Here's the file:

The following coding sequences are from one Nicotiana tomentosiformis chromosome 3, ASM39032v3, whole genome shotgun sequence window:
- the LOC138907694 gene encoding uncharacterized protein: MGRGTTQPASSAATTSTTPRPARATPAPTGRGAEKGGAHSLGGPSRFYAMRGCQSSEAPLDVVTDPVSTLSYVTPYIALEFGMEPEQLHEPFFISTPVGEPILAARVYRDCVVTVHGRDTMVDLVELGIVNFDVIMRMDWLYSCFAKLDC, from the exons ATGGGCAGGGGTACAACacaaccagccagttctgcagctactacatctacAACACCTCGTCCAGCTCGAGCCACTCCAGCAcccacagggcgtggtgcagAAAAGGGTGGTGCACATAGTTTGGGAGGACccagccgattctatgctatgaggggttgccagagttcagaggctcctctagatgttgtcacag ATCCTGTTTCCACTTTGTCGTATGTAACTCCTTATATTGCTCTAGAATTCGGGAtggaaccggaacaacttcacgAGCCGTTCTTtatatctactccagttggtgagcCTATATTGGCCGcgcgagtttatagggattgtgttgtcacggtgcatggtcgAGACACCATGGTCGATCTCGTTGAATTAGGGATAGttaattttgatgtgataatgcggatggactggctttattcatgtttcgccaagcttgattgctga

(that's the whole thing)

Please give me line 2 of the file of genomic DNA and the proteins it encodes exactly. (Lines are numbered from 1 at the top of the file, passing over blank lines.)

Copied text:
- the LOC138907694 gene encoding uncharacterized protein: MGRGTTQPASSAATTSTTPRPARATPAPTGRGAEKGGAHSLGGPSRFYAMRGCQSSEAPLDVVTDPVSTLSYVTPYIALEFGMEPEQLHEPFFISTPVGEPILAARVYRDCVVTVHGRDTMVDLVELGIVNFDVIMRMDWLYSCFAKLDC, from the exons ATGGGCAGGGGTACAACacaaccagccagttctgcagctactacatctacAACACCTCGTCCAGCTCGAGCCACTCCAGCAcccacagggcgtggtgcagAAAAGGGTGGTGCACATAGTTTGGGAGGACccagccgattctatgctatgaggggttgccagagttcagaggctcctctagatgttgtcacag ATCCTGTTTCCACTTTGTCGTATGTAACTCCTTATATTGCTCTAGAATTCGGGAtggaaccggaacaacttcacgAGCCGTTCTTtatatctactccagttggtgagcCTATATTGGCCGcgcgagtttatagggattgtgttgtcacggtgcatggtcgAGACACCATGGTCGATCTCGTTGAATTAGGGATAGttaattttgatgtgataatgcggatggactggctttattcatgtttcgccaagcttgattgctga